Date: Fri, 14 Nov 1997 10:18:26 -0800
From: curtis < xxx~@~xxx>
Subject: Re: FW: Virus ALERT

(chuckle) geez steve, one would have thought this stuff had been buried by now, but since you 'opted' for this thread, here is a description of what this virus can do (snicker):

This is the most DANGEROUS e-mail virus ever.

"It will rewrite your hard drive and scramble any disks that are even close to your computer. It will recalibrate your freezer's coolness setting so all your ice cream melts. It will demagnetize the strips on all your credit cards, screw up the tracking on your VCR, and use subspace field harmonics to render any CDs you try to play unreadable.

"It will give your ex-boy/girlfriend/ex-husband/wife your new phone number. It will mix antifreeze into your fishtank. It will drink all your beer and leave its socks out on the coffee table when company is coming over. It will put a kitten in the back pocket of your good suit and hide your car keys when you are late for work.

"It will make you fall in love with a "penguin". It will give you nightmares about circus midgets. It will pour sugar in your gas tank and shave off both your eyebrows while dating your current boy/girl- friend behind your back and billing the dinner and hotel room to your Visa card.

"It moves your car randomly around parking lots so you can't find it. It will tease your dog. It will leave strange messages on your boss's voicemail in your voice. It is insidious and subtle. It is dangerous and terrifying to behold. It is also a rather interesting shade of mauve.

"It will give you Dutch Elm disease. It will leave the toilet seat up. It will make a batch of methamphetamine in your bathtub and leave bacon cooking on the stove while it goes out to chase high school kids with your snowblower.

"These are just a few of the signs. Be very, very afraid!" --quoted in part from _The Boston Globe_, 6/26/97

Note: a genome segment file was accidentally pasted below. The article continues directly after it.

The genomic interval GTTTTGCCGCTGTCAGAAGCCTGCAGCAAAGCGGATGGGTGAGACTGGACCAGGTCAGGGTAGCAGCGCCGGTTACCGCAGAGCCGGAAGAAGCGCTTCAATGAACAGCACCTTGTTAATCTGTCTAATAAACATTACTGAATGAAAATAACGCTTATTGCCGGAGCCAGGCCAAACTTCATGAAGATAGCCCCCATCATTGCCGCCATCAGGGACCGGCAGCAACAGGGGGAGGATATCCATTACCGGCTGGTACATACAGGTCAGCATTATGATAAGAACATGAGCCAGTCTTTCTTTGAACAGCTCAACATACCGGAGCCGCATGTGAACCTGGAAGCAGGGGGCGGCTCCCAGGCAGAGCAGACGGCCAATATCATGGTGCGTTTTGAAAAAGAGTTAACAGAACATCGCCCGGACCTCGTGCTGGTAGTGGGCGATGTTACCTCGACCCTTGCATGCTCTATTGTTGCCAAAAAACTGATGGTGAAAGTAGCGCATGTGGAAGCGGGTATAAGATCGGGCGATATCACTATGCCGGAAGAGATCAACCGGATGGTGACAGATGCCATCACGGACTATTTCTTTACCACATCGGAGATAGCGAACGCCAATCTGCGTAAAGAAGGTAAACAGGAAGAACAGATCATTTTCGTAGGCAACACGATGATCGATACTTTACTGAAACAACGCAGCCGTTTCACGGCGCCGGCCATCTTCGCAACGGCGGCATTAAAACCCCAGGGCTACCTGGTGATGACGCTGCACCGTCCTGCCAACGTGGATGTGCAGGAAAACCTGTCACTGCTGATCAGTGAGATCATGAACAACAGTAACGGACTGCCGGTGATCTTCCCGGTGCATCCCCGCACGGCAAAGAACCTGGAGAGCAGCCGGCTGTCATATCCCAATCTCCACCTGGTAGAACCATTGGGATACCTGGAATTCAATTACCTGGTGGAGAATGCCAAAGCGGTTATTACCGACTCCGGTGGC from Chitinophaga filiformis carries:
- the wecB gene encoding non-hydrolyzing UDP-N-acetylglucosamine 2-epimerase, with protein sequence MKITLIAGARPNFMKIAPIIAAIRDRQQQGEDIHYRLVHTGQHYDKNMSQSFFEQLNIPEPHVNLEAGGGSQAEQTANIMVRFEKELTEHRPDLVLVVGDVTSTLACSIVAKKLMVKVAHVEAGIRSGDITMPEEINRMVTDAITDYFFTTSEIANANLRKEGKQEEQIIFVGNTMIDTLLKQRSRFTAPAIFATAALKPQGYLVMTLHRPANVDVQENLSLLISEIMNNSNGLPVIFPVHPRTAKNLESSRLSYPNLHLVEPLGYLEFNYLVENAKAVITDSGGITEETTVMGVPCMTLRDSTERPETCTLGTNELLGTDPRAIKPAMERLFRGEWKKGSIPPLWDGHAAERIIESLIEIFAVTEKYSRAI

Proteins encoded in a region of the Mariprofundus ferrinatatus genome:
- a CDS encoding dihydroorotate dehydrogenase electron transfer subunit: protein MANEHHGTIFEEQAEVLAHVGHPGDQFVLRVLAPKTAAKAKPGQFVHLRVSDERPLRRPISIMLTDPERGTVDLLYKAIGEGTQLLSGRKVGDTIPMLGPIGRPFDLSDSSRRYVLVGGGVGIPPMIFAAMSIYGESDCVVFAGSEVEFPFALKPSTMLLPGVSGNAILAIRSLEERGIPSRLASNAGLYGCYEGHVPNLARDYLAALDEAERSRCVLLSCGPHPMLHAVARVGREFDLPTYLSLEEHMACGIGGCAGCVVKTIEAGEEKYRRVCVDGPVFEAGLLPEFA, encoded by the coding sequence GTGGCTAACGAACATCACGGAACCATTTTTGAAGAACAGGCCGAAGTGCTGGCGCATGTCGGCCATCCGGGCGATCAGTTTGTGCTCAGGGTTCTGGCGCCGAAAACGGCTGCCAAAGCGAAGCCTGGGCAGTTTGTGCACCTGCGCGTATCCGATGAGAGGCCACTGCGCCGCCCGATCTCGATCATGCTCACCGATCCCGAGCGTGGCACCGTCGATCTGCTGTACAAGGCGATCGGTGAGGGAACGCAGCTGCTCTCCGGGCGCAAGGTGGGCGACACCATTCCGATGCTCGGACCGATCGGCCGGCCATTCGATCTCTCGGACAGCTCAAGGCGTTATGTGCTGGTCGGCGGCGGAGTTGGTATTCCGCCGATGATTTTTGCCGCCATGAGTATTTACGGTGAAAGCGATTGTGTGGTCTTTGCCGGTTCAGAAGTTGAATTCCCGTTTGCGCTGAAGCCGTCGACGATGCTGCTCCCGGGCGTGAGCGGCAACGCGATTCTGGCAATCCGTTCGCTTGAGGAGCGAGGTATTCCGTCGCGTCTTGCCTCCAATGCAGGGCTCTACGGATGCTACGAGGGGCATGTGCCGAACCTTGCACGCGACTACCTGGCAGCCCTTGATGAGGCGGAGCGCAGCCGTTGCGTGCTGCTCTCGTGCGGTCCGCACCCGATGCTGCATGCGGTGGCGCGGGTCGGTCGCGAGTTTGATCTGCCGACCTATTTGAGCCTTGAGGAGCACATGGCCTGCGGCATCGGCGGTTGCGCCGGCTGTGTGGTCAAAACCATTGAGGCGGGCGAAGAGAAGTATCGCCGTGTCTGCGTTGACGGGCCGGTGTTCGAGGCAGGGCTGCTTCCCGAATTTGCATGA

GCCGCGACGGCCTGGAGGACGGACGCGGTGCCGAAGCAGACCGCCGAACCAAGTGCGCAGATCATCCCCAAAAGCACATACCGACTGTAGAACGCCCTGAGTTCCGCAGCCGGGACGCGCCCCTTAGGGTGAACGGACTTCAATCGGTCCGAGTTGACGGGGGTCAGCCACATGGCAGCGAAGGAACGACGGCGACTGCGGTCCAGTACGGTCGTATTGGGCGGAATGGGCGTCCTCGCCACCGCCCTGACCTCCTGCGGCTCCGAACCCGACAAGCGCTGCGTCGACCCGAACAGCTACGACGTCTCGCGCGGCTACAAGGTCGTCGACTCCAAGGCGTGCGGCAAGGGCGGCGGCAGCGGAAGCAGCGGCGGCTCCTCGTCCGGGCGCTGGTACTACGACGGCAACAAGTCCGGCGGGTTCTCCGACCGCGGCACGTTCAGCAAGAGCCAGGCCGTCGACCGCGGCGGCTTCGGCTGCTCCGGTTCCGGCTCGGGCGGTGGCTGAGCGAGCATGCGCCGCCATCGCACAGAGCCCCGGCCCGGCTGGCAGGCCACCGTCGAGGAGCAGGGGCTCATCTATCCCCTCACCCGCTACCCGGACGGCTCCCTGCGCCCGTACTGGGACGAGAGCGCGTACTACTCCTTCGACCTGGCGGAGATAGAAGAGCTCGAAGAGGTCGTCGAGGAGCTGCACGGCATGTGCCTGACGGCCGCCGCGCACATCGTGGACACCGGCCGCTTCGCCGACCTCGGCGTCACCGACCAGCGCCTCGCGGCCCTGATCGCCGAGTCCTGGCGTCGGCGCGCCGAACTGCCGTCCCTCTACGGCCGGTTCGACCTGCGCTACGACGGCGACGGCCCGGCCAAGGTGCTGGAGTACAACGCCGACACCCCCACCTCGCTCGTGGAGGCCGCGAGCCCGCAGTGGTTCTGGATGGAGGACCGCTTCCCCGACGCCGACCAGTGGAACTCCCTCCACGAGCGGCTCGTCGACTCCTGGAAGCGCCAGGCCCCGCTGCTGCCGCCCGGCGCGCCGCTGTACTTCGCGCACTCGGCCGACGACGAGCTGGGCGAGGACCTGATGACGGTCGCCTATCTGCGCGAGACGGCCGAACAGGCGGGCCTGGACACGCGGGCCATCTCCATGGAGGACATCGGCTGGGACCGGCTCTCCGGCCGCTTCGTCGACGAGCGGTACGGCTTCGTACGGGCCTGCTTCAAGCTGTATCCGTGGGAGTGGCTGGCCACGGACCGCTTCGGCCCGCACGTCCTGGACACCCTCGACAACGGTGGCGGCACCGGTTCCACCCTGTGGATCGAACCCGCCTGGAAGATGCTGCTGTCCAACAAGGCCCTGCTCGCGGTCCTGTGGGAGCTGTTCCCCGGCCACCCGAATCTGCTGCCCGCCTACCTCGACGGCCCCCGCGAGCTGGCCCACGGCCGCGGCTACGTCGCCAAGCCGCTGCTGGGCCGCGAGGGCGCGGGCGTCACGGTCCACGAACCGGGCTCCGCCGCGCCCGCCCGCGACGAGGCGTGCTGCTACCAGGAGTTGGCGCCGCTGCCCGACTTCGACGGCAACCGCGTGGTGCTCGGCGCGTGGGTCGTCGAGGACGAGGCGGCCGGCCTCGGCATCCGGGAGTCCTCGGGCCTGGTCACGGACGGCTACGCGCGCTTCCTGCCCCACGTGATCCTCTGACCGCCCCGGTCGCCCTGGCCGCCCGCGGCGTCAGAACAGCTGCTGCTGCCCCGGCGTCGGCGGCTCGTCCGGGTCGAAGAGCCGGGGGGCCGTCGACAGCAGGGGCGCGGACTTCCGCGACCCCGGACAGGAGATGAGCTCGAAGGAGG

NOW, want something really scary?

In an announcement that has stunned the computer industry, Ken Thompson, Dennis Ritchie and Brian Kernighan admitted that the Unix operating system and C programming language created by them is an elaborate prank kept alive for over 20 years. Speaking at the recent UnixWorld Software Development Forum, Thompson revealed the following:

"In 1969, AT&T had just terminated their work with the GE/Honeywell/AT&T Multics project. Brian and I had started work with an early release of Pascal from Professor Niklaus Wirth's ETH labs in Switzerland and we were impressed with its elegant simplicity and power. Dennis had just finished reading 'Bored of the Rings', a National Lampoon parody of the Tolkien's 'Lord of the Rings' trilogy. As a lark, we decided to do parodies of the Multics environment and Pascal. Dennis and I were responsible for the operating environment. We looked at Multics and designed the new OS to be as complex and cryptic as possible to maximize casual users' frustration levels, calling it Unix as a parody of Multics, as well as other more risque allusions. We sold the terse command language to novitiates by telling them that it saved them typing.

Then Dennis and Brian worked on a warped version of Pascal, called 'A'. 'A' looked a lot like Pascal, but elevated the notion of the direct memory address (which Wirth had banished) to the central concept of the language. This was Dennis's contribution, and he in fact coined the term"pointer" as an innocuous sounding name for a truly malevolent construct.